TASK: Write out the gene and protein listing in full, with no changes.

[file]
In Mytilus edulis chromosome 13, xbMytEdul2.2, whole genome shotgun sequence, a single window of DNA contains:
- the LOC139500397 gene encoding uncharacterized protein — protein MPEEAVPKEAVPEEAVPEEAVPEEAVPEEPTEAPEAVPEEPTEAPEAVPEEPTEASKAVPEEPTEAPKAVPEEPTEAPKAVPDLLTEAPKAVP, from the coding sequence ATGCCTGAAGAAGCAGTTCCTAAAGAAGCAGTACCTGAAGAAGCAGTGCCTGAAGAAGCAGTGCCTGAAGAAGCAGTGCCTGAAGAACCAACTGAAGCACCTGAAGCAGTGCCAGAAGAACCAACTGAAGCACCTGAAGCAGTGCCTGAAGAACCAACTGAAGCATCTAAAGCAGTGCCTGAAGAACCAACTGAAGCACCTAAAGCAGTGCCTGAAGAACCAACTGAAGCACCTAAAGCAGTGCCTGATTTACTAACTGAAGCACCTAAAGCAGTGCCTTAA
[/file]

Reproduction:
In Mytilus edulis chromosome 13, xbMytEdul2.2, whole genome shotgun sequence, a single window of DNA contains:
- the LOC139500397 gene encoding uncharacterized protein — protein MPEEAVPKEAVPEEAVPEEAVPEEAVPEEPTEAPEAVPEEPTEAPEAVPEEPTEASKAVPEEPTEAPKAVPEEPTEAPKAVPDLLTEAPKAVP, from the coding sequence ATGCCTGAAGAAGCAGTTCCTAAAGAAGCAGTACCTGAAGAAGCAGTGCCTGAAGAAGCAGTGCCTGAAGAAGCAGTGCCTGAAGAACCAACTGAAGCACCTGAAGCAGTGCCAGAAGAACCAACTGAAGCACCTGAAGCAGTGCCTGAAGAACCAACTGAAGCATCTAAAGCAGTGCCTGAAGAACCAACTGAAGCACCTAAAGCAGTGCCTGAAGAACCAACTGAAGCACCTAAAGCAGTGCCTGATTTACTAACTGAAGCACCTAAAGCAGTGCCTTAA